There have been some notable acts lately in pro sports to clean up their act when it comes to racism. As an example, a statue of former Minnesota Twins’ owner Calvin Griffith was removed from its place outside Target Field in Minneapolis because of racist remarks Griffith made in 1978. Apparently, he said he moved the franchise from Washington, D.C. to the Minneapolis and St. Paul Twin Cities because they had so few black people there.
Personally, I’m surprised they had a statue of him. He was such a cheapskate, he kept the Twins near the cellar for much of the 1970s and into the ‘80s.
In Washington, D.C., the city’s events and sports authority, Events DC, has removed a monument to the former owner of the Washington NFL franchise, George Preston Marshall, from its location outside Robert F. Kennedy Stadium. I can understand this one. He was one of the founders of the team when they were in Boston and were called the Boston Braves after the National League baseball franchise in the city (How many of you knew the Atlanta Braves started in Boston? How many of you knew they were also in Milwaukee for a time?)
Marshall was also a racist. When he moved the team to Washington in 1933, he changed the name to the Redskins, which even then was considered a derogatory term for Native Americans. He also refused to integrate the team, even after black players had become successful with every other NFL franchise. He only integrated the team in 1962 after then- U.S. Attorney General Robert F. Kennedy threatened to pull his lease on what was then D.C. Stadium because they were in violation of the District’s civil rights laws.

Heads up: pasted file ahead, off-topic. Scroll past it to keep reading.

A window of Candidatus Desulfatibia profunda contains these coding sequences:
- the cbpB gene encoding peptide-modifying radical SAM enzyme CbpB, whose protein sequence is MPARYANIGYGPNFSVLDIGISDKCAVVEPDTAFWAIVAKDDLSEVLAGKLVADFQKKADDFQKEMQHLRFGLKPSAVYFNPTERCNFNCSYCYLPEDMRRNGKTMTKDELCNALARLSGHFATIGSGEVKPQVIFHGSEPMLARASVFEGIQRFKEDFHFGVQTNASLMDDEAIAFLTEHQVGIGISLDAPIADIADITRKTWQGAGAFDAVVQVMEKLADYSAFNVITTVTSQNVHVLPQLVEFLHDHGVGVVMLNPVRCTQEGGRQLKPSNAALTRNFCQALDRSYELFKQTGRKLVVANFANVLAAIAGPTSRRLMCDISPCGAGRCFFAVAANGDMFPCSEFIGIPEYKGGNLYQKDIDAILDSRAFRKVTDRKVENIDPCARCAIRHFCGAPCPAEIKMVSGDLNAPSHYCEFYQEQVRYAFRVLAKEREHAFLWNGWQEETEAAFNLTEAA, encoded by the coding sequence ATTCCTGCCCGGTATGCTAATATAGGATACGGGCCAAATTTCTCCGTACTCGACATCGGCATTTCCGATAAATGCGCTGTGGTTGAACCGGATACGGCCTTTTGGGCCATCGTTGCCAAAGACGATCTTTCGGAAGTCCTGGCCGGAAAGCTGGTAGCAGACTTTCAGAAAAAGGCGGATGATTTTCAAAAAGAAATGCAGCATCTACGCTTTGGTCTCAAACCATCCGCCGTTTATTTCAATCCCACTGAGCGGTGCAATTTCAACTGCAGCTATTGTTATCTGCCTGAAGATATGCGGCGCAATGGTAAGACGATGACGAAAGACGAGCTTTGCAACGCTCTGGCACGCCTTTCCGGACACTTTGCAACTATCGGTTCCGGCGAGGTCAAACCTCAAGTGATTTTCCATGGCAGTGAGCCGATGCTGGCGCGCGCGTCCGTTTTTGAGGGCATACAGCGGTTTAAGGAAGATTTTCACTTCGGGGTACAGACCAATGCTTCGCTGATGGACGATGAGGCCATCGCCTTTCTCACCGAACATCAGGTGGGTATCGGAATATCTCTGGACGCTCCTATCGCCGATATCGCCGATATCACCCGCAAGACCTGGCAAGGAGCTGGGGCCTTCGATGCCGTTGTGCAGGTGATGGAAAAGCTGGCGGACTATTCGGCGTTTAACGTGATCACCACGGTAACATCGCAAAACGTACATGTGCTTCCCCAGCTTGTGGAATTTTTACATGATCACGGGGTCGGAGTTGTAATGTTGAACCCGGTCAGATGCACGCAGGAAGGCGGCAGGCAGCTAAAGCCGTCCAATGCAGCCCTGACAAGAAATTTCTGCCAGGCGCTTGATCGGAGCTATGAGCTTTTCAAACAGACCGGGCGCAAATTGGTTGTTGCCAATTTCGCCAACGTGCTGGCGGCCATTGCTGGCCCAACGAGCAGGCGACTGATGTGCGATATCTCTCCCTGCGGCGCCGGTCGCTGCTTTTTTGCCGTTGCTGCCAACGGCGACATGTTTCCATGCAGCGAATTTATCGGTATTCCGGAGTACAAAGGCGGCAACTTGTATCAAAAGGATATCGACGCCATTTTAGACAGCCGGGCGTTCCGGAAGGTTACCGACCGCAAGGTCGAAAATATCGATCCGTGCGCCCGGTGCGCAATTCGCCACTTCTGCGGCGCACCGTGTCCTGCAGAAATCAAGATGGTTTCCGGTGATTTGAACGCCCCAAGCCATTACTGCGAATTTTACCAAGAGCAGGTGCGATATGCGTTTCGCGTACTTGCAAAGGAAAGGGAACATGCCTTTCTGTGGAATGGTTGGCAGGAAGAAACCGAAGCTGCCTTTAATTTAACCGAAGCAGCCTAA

I should mention the Redskins have removed Marshall from their Ring of Fame at FedEx Field and have eliminated references to him on their website. Even his granddaughter has said no one should honor him and the franchise should change its name.
In baseball, there’s speculation that Fenway Park in Boston could become a major hot spot of racial activism. That’s not just because their late long-time owner, Tom Yawkey, was considered a racist. The problems here are the fans.
According to the stories I’ve read, black players have stated they hear more and louder racial epithets at Fenway Park than any other ballpark. One of them was Adam Jones. He played for the Baltimore Orioles for some years before he played for the Arizona Diamondbacks. He dreaded playing in Boston because of the abuse heaped on him. He finally had enough and talked back to some of the fans who were taunting him.
There are black players who have it written into their contracts they cannot be traded to the Boston Red Sox.
Apparently, “blue state” Boston isn’t as tolerant as a “liberal” city should be.
It’s worth noting the Red Sox were the last MLB team to integrate. They didn’t do it until 1959, when they brought in Pumpsie Green. That was 12 years after Jackie Robinson broke the color line. The team had a chance to make history and sign Robinson in 1943, and they had a chance to later sign Willie Mays. In both cases, Yawkey said no.
That alone would’ve been a good reason for the City of Boston to change the name of one of the street’s that runs by Fenway Park from “Yawkey Way.” It was named that after his death.
So, what can be done about the racist fans in Boston? Perhaps visiting players could follow the lead of black soccer players in Europe. When they’ve experienced excessive racial taunts, they’ve left the field, and their teammates have followed in support.
Given all that has happened this summer in the wake of the death of George Floyd, I don’t expect black ballplayers will be so tolerant of racists at Fenway Park. I suspect some sort of confrontation is inevitable.
This could get interesting.